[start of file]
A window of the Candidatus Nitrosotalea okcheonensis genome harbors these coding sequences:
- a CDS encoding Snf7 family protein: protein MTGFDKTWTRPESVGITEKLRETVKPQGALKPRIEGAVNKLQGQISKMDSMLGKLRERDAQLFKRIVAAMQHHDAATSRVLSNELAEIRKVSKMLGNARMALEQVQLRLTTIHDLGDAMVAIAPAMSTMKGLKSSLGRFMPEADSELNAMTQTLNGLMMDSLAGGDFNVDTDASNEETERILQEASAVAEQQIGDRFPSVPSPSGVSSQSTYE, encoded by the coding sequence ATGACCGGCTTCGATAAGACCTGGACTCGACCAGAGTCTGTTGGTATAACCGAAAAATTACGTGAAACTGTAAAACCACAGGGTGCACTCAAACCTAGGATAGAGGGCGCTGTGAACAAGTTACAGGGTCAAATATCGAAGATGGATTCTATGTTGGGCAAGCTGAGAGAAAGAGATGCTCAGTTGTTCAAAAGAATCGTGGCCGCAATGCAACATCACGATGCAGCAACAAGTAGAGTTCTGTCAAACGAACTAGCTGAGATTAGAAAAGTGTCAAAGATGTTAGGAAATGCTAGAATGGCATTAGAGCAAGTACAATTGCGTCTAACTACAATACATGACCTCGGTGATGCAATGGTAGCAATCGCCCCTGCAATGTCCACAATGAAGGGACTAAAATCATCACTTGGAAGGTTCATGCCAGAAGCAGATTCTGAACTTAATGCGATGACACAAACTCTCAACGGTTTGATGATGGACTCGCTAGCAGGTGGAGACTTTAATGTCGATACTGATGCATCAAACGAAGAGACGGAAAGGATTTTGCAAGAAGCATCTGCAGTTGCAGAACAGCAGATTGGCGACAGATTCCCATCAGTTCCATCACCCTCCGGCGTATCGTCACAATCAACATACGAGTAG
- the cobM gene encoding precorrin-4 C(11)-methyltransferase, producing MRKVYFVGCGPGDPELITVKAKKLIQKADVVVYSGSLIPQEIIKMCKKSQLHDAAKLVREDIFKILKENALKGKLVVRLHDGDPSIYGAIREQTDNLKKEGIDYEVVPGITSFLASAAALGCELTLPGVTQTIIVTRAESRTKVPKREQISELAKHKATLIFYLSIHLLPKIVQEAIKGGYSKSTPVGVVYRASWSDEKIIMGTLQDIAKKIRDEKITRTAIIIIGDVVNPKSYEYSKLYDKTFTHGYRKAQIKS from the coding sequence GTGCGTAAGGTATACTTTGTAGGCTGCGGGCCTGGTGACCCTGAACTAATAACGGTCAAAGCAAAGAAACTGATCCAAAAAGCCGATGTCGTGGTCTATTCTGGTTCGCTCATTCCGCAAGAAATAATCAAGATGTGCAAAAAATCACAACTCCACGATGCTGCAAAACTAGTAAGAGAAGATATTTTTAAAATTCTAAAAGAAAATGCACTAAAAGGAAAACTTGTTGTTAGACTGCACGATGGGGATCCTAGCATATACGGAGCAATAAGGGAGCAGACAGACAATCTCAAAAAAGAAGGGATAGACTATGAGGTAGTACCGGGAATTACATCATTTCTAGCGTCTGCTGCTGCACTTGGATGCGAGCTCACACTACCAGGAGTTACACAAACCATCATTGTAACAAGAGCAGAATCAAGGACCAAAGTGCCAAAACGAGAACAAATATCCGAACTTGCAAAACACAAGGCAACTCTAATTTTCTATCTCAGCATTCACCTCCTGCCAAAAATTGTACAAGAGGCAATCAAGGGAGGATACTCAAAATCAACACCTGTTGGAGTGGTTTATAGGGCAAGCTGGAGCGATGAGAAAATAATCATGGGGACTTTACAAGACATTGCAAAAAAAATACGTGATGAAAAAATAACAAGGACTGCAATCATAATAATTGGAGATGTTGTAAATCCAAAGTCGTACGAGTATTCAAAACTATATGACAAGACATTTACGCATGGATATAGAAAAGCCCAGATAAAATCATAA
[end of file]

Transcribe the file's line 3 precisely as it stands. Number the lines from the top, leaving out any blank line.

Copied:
- the cobM gene encoding precorrin-4 C(11)-methyltransferase, producing MRKVYFVGCGPGDPELITVKAKKLIQKADVVVYSGSLIPQEIIKMCKKSQLHDAAKLVREDIFKILKENALKGKLVVRLHDGDPSIYGAIREQTDNLKKEGIDYEVVPGITSFLASAAALGCELTLPGVTQTIIVTRAESRTKVPKREQISELAKHKATLIFYLSIHLLPKIVQEAIKGGYSKSTPVGVVYRASWSDEKIIMGTLQDIAKKIRDEKITRTAIIIIGDVVNPKSYEYSKLYDKTFTHGYRKAQIKS from the coding sequence GTGCGTAAGGTATACTTTGTAGGCTGCGGGCCTGGTGACCCTGAACTAATAACGGTCAAAGCAAAGAAACTGATCCAAAAAGCCGATGTCGTGGTCTATTCTGGTTCGCTCATTCCGCAAGAAATAATCAAGATGTGCAAAAAATCACAACTCCACGATGCTGCAAAACTAGTAAGAGAAGATATTTTTAAAATTCTAAAAGAAAATGCACTAAAAGGAAAACTTGTTGTTAGACTGCACGATGGGGATCCTAGCATATACGGAGCAATAAGGGAGCAGACAGACAATCTCAAAAAAGAAGGGATAGACTATGAGGTAGTACCGGGAATTACATCATTTCTAGCGTCTGCTGCTGCACTTGGATGCGAGCTCACACTACCAGGAGTTACACAAACCATCATTGTAACAAGAGCAGAATCAAGGACCAAAGTGCCAAAACGAGAACAAATATCCGAACTTGCAAAACACAAGGCAACTCTAATTTTCTATCTCAGCATTCACCTCCTGCCAAAAATTGTACAAGAGGCAATCAAGGGAGGATACTCAAAATCAACACCTGTTGGAGTGGTTTATAGGGCAAGCTGGAGCGATGAGAAAATAATCATGGGGACTTTACAAGACATTGCAAAAAAAATACGTGATGAAAAAATAACAAGGACTGCAATCATAATAATTGGAGATGTTGTAAATCCAAAGTCGTACGAGTATTCAAAACTATATGACAAGACATTTACGCATGGATATAGAAAAGCCCAGATAAAATCATAA